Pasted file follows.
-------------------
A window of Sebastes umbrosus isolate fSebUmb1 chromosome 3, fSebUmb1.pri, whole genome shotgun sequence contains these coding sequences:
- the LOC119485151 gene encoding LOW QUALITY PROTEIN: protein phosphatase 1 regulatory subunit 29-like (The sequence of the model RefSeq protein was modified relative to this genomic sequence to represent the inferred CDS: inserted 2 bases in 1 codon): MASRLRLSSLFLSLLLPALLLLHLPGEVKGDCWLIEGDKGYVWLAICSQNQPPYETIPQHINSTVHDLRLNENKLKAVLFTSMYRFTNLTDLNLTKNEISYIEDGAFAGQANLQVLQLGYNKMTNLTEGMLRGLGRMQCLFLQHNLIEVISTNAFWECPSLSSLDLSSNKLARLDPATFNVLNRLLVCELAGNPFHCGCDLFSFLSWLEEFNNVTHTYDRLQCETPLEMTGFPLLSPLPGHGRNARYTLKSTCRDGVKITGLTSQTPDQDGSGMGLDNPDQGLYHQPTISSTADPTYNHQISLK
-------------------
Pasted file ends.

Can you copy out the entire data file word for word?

A window of Sebastes umbrosus isolate fSebUmb1 chromosome 3, fSebUmb1.pri, whole genome shotgun sequence contains these coding sequences:
- the LOC119485151 gene encoding LOW QUALITY PROTEIN: protein phosphatase 1 regulatory subunit 29-like (The sequence of the model RefSeq protein was modified relative to this genomic sequence to represent the inferred CDS: inserted 2 bases in 1 codon): MASRLRLSSLFLSLLLPALLLLHLPGEVKGDCWLIEGDKGYVWLAICSQNQPPYETIPQHINSTVHDLRLNENKLKAVLFTSMYRFTNLTDLNLTKNEISYIEDGAFAGQANLQVLQLGYNKMTNLTEGMLRGLGRMQCLFLQHNLIEVISTNAFWECPSLSSLDLSSNKLARLDPATFNVLNRLLVCELAGNPFHCGCDLFSFLSWLEEFNNVTHTYDRLQCETPLEMTGFPLLSPLPGHGRNARYTLKSTCRDGVKITGLTSQTPDQDGSGMGLDNPDQGLYHQPTISSTADPTYNHQISLK